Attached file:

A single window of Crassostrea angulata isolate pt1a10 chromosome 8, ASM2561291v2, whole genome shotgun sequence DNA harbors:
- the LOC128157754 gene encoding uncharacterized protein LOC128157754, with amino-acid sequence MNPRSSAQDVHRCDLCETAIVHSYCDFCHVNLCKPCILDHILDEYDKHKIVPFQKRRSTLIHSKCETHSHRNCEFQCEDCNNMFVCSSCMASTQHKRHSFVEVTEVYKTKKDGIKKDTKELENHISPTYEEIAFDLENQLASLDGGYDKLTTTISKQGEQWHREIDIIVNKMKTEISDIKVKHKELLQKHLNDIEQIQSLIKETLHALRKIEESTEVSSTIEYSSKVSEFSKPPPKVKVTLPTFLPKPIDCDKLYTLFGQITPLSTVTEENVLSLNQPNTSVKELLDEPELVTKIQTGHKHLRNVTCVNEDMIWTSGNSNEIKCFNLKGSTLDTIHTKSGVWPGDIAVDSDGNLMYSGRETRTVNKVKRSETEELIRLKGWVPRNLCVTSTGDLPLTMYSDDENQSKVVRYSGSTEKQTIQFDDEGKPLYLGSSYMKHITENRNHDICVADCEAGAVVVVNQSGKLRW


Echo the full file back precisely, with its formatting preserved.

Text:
A single window of Crassostrea angulata isolate pt1a10 chromosome 8, ASM2561291v2, whole genome shotgun sequence DNA harbors:
- the LOC128157754 gene encoding uncharacterized protein LOC128157754, with amino-acid sequence MNPRSSAQDVHRCDLCETAIVHSYCDFCHVNLCKPCILDHILDEYDKHKIVPFQKRRSTLIHSKCETHSHRNCEFQCEDCNNMFVCSSCMASTQHKRHSFVEVTEVYKTKKDGIKKDTKELENHISPTYEEIAFDLENQLASLDGGYDKLTTTISKQGEQWHREIDIIVNKMKTEISDIKVKHKELLQKHLNDIEQIQSLIKETLHALRKIEESTEVSSTIEYSSKVSEFSKPPPKVKVTLPTFLPKPIDCDKLYTLFGQITPLSTVTEENVLSLNQPNTSVKELLDEPELVTKIQTGHKHLRNVTCVNEDMIWTSGNSNEIKCFNLKGSTLDTIHTKSGVWPGDIAVDSDGNLMYSGRETRTVNKVKRSETEELIRLKGWVPRNLCVTSTGDLPLTMYSDDENQSKVVRYSGSTEKQTIQFDDEGKPLYLGSSYMKHITENRNHDICVADCEAGAVVVVNQSGKLRW